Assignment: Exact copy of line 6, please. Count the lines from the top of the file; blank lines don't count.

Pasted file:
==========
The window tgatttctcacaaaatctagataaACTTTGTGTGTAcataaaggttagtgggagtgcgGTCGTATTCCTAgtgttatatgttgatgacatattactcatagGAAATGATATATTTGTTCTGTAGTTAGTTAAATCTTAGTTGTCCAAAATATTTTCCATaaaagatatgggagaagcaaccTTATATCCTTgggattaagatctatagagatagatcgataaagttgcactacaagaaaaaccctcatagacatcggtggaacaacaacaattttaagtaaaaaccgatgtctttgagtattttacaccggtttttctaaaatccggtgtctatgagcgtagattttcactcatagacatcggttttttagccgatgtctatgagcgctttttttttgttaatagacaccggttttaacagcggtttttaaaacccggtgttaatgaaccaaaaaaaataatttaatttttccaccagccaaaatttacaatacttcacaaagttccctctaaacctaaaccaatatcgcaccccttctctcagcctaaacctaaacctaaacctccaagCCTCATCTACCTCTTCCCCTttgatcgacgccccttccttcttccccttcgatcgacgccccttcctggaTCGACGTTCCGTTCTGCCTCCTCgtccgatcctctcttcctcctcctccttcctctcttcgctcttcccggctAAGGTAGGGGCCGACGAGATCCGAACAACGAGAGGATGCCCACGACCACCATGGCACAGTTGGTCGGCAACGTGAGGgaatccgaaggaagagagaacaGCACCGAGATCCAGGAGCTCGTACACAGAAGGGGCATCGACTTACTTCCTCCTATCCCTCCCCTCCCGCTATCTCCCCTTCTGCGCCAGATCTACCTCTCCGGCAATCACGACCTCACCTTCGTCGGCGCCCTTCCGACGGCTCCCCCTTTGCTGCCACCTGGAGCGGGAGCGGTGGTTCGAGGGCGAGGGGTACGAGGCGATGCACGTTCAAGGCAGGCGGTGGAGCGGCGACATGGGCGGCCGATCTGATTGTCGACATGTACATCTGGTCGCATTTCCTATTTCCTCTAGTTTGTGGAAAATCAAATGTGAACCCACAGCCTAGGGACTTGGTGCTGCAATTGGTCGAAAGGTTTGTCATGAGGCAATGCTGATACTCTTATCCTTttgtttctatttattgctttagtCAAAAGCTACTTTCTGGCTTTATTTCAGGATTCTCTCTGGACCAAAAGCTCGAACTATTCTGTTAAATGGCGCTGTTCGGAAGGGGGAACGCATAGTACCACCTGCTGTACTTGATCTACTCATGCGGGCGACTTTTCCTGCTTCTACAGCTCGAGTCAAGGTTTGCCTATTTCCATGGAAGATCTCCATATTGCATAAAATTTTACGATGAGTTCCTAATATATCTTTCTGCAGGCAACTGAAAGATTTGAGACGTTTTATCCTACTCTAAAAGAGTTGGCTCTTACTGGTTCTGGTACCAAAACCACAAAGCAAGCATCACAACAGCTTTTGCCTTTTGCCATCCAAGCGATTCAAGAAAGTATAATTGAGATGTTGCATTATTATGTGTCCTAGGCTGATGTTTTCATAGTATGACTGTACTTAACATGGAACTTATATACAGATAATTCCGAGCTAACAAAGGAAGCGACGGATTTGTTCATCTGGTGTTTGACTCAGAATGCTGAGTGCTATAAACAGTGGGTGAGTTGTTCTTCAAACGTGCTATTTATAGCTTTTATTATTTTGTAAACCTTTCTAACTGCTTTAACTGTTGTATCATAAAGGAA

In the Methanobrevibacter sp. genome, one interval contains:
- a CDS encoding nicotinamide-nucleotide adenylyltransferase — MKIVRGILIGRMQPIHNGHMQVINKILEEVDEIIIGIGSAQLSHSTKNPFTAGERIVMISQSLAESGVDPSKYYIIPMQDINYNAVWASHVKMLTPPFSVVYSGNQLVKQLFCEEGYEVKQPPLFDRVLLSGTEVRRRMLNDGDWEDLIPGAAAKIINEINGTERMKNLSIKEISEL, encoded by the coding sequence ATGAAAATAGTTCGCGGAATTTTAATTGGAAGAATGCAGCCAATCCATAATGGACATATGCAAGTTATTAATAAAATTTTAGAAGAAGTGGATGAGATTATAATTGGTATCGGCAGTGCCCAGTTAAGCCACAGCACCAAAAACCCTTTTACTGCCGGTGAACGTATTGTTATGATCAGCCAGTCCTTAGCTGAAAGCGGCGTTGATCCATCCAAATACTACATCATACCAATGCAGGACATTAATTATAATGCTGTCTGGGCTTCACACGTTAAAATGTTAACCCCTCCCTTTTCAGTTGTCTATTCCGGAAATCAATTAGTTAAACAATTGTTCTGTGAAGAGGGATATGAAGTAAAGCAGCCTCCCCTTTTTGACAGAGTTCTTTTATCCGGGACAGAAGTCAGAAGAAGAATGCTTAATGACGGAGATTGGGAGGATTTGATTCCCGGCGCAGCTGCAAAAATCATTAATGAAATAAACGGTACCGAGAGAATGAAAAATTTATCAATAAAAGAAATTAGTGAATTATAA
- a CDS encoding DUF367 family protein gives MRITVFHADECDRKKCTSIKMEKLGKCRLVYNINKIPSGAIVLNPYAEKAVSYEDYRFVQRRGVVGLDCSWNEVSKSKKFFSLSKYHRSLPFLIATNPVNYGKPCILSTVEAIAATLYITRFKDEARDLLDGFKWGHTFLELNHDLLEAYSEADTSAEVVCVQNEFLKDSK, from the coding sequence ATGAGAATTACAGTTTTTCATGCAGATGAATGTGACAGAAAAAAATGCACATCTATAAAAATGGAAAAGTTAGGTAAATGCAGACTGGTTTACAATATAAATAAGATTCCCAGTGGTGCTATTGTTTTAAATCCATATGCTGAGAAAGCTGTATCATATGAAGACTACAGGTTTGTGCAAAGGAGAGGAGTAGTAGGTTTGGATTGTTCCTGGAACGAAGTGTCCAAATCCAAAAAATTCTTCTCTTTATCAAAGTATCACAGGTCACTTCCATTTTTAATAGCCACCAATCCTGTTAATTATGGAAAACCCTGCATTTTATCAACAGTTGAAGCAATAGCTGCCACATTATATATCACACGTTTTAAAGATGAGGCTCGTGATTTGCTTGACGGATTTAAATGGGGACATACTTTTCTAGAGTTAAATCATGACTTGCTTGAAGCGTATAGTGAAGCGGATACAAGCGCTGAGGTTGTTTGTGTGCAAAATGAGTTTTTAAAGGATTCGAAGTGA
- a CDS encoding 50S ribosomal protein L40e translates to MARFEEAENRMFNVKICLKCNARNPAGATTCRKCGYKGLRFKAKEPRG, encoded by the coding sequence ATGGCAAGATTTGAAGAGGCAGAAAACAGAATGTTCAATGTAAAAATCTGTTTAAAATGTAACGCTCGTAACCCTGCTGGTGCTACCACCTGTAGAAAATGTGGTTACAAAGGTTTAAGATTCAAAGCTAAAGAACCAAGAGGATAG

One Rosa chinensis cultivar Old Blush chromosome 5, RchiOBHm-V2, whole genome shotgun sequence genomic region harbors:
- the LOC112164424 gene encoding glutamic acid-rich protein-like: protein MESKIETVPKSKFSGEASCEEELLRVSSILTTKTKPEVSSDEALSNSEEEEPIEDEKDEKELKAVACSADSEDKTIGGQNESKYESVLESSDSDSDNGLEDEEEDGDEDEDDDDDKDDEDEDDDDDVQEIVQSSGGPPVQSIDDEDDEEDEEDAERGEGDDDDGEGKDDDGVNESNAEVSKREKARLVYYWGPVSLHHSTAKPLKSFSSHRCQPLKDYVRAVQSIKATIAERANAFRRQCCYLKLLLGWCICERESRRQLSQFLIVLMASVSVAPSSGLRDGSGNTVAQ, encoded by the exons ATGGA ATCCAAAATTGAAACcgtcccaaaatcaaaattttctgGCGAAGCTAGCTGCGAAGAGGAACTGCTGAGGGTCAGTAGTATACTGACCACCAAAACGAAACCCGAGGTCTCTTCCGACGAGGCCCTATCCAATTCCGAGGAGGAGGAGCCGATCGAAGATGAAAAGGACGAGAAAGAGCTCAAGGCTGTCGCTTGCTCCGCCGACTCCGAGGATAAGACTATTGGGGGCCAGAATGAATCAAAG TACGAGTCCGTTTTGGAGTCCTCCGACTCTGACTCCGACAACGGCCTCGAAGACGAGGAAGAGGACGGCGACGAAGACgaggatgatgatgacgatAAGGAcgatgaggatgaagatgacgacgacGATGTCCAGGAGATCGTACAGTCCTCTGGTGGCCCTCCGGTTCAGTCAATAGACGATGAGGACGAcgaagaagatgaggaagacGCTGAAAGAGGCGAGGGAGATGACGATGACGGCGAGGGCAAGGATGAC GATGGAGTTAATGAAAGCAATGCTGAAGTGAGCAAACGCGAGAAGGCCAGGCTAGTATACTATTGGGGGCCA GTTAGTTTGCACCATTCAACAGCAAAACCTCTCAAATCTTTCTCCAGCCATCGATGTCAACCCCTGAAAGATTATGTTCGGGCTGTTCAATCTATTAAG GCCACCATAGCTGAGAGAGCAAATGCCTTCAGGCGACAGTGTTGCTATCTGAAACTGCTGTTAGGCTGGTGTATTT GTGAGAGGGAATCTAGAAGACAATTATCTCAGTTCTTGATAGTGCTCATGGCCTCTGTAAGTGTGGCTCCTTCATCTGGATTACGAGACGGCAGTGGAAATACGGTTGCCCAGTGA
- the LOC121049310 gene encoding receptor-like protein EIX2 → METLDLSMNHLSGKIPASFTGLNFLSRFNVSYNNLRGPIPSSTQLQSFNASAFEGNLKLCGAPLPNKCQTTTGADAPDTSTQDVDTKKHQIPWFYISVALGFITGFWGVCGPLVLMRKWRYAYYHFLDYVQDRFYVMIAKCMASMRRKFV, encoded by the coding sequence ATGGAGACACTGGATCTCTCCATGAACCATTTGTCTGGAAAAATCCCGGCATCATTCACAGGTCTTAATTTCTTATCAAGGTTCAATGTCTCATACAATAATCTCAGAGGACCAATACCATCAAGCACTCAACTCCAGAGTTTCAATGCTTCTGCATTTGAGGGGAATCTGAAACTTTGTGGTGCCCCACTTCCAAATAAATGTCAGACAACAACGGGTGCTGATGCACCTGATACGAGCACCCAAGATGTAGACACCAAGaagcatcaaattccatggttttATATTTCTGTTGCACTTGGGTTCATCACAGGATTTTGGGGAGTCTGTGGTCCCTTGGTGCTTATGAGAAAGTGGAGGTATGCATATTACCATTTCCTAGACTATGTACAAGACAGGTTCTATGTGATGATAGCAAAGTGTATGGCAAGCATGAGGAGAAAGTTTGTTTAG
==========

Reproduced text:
One Rosa chinensis cultivar Old Blush chromosome 5, RchiOBHm-V2, whole genome shotgun sequence genomic region harbors: